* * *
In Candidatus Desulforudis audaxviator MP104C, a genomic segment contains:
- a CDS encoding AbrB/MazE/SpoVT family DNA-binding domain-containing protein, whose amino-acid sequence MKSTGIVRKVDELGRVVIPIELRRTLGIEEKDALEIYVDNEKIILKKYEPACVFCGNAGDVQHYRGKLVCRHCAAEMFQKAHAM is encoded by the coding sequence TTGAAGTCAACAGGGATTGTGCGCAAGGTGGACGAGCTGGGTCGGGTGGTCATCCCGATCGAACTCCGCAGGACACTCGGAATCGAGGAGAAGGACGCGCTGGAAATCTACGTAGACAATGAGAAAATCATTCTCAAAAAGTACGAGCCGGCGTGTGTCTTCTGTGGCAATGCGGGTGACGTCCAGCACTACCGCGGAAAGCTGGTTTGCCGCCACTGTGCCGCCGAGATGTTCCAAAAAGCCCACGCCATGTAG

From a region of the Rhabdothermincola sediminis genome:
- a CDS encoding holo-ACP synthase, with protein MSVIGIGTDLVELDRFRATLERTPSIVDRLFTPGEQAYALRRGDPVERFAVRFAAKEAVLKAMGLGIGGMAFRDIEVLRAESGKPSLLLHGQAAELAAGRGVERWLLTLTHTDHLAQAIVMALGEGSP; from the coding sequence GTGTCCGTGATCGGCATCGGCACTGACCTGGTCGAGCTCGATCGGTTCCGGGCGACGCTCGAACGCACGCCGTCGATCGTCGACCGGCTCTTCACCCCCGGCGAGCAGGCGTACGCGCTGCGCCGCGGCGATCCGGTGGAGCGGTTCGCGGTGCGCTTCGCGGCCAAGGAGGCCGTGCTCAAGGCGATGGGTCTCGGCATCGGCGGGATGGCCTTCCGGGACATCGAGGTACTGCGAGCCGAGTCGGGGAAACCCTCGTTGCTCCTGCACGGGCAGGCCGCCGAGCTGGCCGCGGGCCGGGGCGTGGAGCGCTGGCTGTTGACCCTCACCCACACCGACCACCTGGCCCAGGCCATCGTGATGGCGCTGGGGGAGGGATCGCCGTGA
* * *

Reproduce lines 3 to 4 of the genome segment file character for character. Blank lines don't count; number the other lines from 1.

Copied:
From a region of the Rhabdothermincola sediminis genome:
- a CDS encoding holo-ACP synthase, with protein MSVIGIGTDLVELDRFRATLERTPSIVDRLFTPGEQAYALRRGDPVERFAVRFAAKEAVLKAMGLGIGGMAFRDIEVLRAESGKPSLLLHGQAAELAAGRGVERWLLTLTHTDHLAQAIVMALGEGSP; from the coding sequence GTGTCCGTGATCGGCATCGGCACTGACCTGGTCGAGCTCGATCGGTTCCGGGCGACGCTCGAACGCACGCCGTCGATCGTCGACCGGCTCTTCACCCCCGGCGAGCAGGCGTACGCGCTGCGCCGCGGCGATCCGGTGGAGCGGTTCGCGGTGCGCTTCGCGGCCAAGGAGGCCGTGCTCAAGGCGATGGGTCTCGGCATCGGCGGGATGGCCTTCCGGGACATCGAGGTACTGCGAGCCGAGTCGGGGAAACCCTCGTTGCTCCTGCACGGGCAGGCCGCCGAGCTGGCCGCGGGCCGGGGCGTGGAGCGCTGGCTGTTGACCCTCACCCACACCGACCACCTGGCCCAGGCCATCGTGATGGCGCTGGGGGAGGGATCGCCGTGA